Naber, who earned a bachelor of liberal arts degree in 1991, is a patrol officer for the Hamilton County Sheriff’s Department, but he’s spending more and more of his time in hot water. Or cold water. Or, most likely, muddy water. Naber was recently accepted to the sheriff’s Underwater Search and Rescue Unit, which searches for weapons or submerged cars or bodies in the murky waters of the area’s rivers and lakes.
Naber attended the University on a swimming scholarship and is a certified scuba diver, and he just couldn’t get his love of the water out of his blood. The water he dives into now, though, is often so mucky it’s like swimming in liquefied dirt, he says. The place he trains, for instance, is so muddy that a flashlight shining directly into his eyes is not visible. He knows. He tried it once.
Naber says his most difficult dive was his first training dive at a quarry last winter. He and his diving buddy donned their 100-pound diving suits and jumped in together. But his buddy panicked when he began sinking and was unable to adjust the valve that controls the air in his vest.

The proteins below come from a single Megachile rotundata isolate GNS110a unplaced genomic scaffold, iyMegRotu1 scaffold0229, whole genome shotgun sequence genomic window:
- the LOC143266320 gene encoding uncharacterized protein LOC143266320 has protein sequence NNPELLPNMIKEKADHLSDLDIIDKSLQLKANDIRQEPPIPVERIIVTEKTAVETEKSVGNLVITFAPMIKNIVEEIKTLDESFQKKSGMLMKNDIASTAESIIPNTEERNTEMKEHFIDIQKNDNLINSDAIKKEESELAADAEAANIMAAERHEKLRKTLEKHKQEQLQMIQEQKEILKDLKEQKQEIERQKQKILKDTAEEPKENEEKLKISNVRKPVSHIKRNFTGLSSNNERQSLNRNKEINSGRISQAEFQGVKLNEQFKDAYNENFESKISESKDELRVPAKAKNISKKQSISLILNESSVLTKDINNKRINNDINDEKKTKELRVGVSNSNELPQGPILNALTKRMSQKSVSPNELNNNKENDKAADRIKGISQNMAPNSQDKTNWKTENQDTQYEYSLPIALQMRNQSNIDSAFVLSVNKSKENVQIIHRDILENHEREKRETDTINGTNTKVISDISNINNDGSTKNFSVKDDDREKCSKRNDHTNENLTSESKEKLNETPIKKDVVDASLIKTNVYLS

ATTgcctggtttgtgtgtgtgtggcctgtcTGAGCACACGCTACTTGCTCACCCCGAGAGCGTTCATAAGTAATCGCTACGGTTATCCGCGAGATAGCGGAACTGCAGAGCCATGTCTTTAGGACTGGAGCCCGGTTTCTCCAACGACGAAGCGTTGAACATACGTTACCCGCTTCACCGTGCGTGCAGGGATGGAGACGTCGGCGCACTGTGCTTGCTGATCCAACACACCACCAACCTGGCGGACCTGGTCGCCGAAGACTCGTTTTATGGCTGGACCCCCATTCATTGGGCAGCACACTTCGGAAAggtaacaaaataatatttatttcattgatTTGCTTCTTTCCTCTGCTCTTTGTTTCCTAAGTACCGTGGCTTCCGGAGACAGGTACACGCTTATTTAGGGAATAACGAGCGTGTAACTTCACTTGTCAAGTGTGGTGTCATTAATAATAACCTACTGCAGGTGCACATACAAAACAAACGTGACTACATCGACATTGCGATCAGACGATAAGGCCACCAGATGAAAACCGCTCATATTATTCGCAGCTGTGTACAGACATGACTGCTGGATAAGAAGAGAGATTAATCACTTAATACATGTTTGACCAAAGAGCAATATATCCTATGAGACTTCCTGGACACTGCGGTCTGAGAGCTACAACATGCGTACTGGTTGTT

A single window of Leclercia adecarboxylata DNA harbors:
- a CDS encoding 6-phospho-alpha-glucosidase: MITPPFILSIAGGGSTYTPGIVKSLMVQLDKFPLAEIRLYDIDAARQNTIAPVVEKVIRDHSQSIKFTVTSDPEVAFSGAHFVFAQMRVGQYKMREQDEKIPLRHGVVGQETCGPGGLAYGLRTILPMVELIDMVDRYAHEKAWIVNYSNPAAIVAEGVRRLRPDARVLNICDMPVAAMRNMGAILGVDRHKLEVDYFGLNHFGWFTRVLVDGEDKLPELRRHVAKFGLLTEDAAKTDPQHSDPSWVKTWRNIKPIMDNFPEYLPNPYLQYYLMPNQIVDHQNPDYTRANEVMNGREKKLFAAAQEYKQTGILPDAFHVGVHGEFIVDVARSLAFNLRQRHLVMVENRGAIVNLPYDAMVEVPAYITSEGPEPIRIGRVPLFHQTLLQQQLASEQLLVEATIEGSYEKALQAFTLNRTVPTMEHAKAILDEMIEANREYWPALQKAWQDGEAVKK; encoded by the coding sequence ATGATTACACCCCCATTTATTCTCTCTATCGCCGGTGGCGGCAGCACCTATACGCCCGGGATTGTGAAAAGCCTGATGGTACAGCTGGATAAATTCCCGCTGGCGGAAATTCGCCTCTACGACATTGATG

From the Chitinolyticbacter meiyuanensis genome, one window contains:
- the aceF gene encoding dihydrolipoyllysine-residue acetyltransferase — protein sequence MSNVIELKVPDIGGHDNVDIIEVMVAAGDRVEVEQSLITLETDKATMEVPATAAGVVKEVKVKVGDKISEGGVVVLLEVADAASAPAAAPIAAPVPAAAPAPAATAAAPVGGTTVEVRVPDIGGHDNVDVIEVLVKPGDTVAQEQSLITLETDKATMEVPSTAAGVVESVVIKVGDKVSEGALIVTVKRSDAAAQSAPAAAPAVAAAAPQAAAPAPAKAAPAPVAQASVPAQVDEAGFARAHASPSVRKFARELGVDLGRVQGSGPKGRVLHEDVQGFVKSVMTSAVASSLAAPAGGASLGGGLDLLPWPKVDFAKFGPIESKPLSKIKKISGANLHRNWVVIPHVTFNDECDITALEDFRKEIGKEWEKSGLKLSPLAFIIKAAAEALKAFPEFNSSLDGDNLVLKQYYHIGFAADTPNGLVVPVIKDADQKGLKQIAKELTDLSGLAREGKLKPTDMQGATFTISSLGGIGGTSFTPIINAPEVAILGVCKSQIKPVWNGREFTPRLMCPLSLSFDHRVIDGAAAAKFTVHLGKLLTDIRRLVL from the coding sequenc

Naber adjusted the air for him to slow his descent. They spent about two minutes on the bottom, bumping blindly into rocks and tree stumps in frigid water, breathing air pumped in from the surface through a helmet that doubles as a face mask and radio communicator.
“It could have been a bad training accident, but it wasn’t,” Naber says. “At the surface I said, ‘Did you panic?’ And he said, ‘Dude, you saved my life.’ ”
Naber says he knows he’ll find a body on one of his dives, and he’s prepared for that gruesome reality. But he feels he’s doing work that helps others. And that’s something he can sink his teeth into.